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Reviews

Puccini Romance
11 Dec 2009

Puccini Romance

This disc faces a marketplace already crowded with similar compilations from major companies who can raid their archives to offer competitive interpretations at bargain prices.

Puccini Romance
Arias and duets from La Bohème, Tosca, Le Villi, La Fanciulla del West, Turandot and Madama Butterfly.

Antoinette Halloran, soprano; Rosario La Spina, tenor. The Queensland Orchestra. Stephen Mould, conductor.

ABC Classics 476 6404

$35.98  Click to buy

The main target is therefore the local audience who can currently see these two artists regularly singing with Opera Australia. None the less this disc has some attractions. They are not, however, in the musical layout. Multiple selections from an opera are presented out of order. This is less of an issue with operas like Madama Butterfly or Tosca, where the chosen excerpts are separated often by an entire act, but informed listeners will be amused by the four La Bohème items which places “O soave fanciulla” before “Che gelida manina” and “Sì, mi chiamo Mimi” so that the young couple declare their love before making their introductions. More amusing still is that ‘Mimi’s farewell’ follows immediately so having “come to bother you at an inconvenient time”, she immediately declares her intention to return alone to her solitary nest to make fake flowers!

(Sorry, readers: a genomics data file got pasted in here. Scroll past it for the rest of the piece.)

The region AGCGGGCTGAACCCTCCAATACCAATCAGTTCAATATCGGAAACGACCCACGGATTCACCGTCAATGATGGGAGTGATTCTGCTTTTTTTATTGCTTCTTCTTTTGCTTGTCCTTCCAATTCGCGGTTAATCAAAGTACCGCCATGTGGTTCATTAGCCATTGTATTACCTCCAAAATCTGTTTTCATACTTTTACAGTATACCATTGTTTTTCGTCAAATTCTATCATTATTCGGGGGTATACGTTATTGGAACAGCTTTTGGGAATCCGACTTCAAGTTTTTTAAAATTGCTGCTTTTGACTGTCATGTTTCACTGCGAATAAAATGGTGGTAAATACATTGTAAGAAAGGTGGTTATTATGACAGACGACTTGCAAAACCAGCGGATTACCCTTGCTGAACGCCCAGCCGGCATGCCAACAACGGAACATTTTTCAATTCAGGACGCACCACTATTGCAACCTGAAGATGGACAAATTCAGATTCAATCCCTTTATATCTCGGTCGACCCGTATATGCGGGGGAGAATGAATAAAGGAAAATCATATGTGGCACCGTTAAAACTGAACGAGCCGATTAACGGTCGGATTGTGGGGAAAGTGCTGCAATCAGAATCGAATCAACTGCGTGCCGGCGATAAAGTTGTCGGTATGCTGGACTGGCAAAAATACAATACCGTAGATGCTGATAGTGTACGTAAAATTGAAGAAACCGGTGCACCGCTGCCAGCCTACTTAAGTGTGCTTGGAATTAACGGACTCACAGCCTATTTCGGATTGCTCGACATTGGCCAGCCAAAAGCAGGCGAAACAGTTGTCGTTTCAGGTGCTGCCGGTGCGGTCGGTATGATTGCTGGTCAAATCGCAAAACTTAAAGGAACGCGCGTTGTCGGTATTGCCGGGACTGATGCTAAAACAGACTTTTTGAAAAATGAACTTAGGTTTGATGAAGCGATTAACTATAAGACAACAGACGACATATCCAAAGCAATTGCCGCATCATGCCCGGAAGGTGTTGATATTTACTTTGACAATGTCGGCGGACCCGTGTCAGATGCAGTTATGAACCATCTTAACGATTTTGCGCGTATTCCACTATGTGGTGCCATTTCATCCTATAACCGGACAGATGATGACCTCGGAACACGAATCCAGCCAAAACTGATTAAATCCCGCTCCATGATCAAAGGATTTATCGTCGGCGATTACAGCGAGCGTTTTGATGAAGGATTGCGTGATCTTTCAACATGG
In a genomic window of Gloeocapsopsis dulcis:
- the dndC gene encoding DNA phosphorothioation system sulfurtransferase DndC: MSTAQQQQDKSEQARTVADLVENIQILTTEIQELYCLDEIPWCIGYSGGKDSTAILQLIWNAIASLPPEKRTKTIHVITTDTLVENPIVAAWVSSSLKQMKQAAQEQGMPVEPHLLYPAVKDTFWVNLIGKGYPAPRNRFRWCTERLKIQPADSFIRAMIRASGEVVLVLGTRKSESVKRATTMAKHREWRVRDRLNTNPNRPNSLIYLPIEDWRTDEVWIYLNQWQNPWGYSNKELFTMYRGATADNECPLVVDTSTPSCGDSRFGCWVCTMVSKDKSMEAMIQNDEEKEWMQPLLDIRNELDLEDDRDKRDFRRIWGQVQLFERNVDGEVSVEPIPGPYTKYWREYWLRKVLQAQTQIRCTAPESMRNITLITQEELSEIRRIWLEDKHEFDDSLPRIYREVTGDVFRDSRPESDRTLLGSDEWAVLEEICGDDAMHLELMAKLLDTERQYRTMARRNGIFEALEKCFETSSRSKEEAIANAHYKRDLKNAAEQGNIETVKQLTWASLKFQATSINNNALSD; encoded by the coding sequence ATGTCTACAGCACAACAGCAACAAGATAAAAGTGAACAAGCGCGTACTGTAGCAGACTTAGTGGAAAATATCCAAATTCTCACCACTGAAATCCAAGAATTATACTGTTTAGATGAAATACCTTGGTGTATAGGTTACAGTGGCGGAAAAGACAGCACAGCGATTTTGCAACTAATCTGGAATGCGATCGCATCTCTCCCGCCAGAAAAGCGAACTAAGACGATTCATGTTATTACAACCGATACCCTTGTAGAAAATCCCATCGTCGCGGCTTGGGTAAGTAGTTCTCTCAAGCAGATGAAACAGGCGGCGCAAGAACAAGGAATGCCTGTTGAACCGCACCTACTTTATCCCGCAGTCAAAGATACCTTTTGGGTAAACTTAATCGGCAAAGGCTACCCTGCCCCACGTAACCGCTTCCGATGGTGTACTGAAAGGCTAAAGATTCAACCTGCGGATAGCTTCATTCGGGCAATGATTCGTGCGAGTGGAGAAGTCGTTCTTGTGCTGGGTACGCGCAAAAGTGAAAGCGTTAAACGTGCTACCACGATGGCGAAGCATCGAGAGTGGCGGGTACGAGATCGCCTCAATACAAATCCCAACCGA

Rosario La Spina has the makings of a good tenor. He has a bright ‘Italianate’ voice, if occasionally backwardly placed on some higher notes but the biggest irritant are the intrusive aspirates that occur throughout. They may assist him into top notes and give the impression of that ‘hairy-chested’ singing of the Del Monarco/Corelli variey but they become tiresome for repeated listening and the Tosca duet is riddled with them. He has a natural feeling for Italian, singing through diphthongs and making some beautiful sounds although his actual handling of the words is disappointing compared to the careful attention his partner Antoinette Halloran gives to the texts. His phrases are dully shaped, salient words or the emotions they convey are rarely pointed. It would be hard to imagine any soprano responding to his serenades, let alone undergoing the emotional and physical tortures Puccinian women suffer for their men.

Halloran is another bright and intelligent Australian soprano. Her Mimi and Butterfly are well thought out and characterised. In the ‘Dream’ aria from La Rondine her voice expands into a rich and well controlled forte. Her singing in the ‘Butterfly’ duet is the highlight.

The unsung, so to speak, heroes are conductor Stephen Mould and the orchestra, underpinning the moods and commenting on the characters like old troupers from an Italian house that play this music daily. In “Sì, mi chiamo Mimi”, the short, blunted phrases as she details her dull daily routine suddenly swell, as she mentions the pleasure spring flowers bring her, into beautiful arching phrases. La Spina, incidentally, is not on hand to sing ‘si’ when she asks “lei m’intende?” The disc ends with the “Butterfly” duet where the orchestra respond superbly; the harp passage as Butterfly begins to remove her wedding gown almost suggests its silken texture. Similarly, the horns in the closing moments throb with suggestive anticipation as Pinkerton urges Butterfly into his arms and bed. The low gong strike in that closing passage hovers in mid-air and the overall sound is in the demonstration class.

Michael Magnusson

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